Provisioning one room at a time might let us create rooms that make a kind of sense, perhaps even something like placing valuable treasures and guardian monsters together. At present, only the WayDown has special guardians, who are placed at the time the WayDown room is selected.

Room-oriented provisioning could help with puzzles. Because the game is so focused on the notion of the Tile, I’ve been thinking in terms of finding a large enough expanse of tiles to lay down a puzzle. That’s not good thinking: just because there’s not much more to a Room than a technique for laying out a rectangle of tiles, that doesn’t mean we couldn’t use that construct for more purpose.

Digression on Tiles
I think there is a neat kind of simplicity to the game’s focus on Tiles. Everything in the dungeon is on a Tile. Motion is from Tile to Tile. Encounters with creatures or objects take place Tile to Tile. The running of the game doesn’t need to know about structures like rooms at all. It’s all Tiles, and it’s really rather nice.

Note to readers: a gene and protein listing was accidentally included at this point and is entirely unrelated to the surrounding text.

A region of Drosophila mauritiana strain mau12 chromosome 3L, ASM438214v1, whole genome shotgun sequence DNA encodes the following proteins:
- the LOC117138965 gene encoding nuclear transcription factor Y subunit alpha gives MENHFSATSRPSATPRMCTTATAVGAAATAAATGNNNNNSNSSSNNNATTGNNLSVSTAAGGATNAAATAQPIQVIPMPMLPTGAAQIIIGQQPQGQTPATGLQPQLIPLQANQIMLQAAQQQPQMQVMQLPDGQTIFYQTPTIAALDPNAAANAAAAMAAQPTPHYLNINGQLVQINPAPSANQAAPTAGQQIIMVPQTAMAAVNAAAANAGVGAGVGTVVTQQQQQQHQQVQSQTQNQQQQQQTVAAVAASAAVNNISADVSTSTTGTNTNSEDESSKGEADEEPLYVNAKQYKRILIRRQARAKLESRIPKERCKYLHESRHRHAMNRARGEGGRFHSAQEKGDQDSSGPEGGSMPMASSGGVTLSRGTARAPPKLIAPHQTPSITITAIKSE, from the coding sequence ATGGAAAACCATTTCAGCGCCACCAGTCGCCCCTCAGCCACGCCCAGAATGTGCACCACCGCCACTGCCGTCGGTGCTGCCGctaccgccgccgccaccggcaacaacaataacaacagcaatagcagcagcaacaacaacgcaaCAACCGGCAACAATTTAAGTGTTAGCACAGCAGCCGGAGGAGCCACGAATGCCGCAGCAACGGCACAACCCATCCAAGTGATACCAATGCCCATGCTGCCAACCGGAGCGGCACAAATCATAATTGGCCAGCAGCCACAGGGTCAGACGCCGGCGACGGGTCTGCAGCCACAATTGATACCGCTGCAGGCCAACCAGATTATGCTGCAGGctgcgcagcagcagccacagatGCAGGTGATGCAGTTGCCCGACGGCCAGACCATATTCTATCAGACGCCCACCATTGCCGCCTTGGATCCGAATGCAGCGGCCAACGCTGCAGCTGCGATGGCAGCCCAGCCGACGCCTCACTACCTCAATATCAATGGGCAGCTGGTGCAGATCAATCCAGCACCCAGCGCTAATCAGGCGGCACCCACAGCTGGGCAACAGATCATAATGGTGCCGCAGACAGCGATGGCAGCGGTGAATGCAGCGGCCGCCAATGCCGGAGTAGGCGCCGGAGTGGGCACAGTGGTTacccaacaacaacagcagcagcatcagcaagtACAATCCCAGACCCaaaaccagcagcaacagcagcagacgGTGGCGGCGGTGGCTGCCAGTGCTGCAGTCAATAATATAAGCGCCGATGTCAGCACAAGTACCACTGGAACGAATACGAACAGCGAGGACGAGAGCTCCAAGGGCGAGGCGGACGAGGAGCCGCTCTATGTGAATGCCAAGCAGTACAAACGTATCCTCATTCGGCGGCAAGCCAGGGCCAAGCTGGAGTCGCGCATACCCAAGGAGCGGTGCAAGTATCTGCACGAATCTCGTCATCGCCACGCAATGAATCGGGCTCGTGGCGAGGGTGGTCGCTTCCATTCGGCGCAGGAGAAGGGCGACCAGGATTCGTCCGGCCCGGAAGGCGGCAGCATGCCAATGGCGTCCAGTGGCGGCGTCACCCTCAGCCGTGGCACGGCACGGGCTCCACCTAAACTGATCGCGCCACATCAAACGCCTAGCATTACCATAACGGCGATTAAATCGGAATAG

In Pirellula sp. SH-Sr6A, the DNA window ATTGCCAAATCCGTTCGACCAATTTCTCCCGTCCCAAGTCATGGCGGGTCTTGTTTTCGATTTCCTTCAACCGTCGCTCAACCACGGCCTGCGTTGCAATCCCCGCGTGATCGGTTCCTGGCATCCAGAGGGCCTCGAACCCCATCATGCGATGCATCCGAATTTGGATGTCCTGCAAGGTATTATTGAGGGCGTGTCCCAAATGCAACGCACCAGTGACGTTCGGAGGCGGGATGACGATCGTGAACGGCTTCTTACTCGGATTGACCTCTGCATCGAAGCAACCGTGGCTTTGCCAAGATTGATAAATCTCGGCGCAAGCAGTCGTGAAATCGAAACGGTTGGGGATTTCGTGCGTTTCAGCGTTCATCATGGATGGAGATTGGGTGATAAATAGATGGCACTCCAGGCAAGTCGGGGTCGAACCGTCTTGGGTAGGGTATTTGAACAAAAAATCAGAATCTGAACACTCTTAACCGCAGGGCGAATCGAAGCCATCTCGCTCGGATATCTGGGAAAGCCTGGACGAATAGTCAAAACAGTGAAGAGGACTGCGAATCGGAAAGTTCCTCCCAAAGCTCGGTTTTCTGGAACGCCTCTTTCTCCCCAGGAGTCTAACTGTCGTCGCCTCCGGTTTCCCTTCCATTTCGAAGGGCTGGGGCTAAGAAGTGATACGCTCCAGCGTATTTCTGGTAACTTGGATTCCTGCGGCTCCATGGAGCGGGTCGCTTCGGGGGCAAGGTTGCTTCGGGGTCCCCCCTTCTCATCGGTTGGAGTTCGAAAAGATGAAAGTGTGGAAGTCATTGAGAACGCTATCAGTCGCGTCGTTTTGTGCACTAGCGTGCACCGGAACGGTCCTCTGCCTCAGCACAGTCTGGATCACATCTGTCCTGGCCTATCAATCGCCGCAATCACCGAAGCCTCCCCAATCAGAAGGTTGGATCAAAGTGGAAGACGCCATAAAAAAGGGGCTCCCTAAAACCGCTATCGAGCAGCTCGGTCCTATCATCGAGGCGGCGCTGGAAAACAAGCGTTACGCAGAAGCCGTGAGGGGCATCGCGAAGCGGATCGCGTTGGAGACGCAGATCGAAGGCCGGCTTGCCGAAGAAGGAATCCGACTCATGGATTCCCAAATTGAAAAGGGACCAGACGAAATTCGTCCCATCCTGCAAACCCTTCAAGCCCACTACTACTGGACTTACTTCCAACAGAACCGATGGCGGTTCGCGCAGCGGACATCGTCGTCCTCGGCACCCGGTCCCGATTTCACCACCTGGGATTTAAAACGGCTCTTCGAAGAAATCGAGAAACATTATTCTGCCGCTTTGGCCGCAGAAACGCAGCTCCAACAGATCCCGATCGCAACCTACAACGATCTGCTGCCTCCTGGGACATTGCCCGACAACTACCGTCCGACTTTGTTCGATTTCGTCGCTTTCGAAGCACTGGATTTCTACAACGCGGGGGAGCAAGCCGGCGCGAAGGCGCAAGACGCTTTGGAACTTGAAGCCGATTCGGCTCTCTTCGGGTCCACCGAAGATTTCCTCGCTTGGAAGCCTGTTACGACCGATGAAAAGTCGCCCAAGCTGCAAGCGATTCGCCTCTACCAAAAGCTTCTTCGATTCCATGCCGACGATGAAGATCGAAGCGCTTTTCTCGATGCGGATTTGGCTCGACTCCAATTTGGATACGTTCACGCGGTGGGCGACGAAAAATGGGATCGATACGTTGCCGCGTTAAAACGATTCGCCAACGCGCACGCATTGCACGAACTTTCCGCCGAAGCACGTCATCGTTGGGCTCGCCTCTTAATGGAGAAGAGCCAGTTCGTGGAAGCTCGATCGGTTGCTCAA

One issue with a low-level elemental structure like that could be that some things would be hard to do because you really need a high-level structure to solve certain issues. So far that has mostly not been the case, and that makes me fairly satisfied with that design aspect.

Nonetheless, there are reasons why other structures might give us abilities we do not now have. So far, we’ve not really encountered many such issues. The PathFinder is one example. It finds its way from any tile to the WayDown, having used a simple Dijkstra / A-Star kind of mapping of the dungeon.

Better Art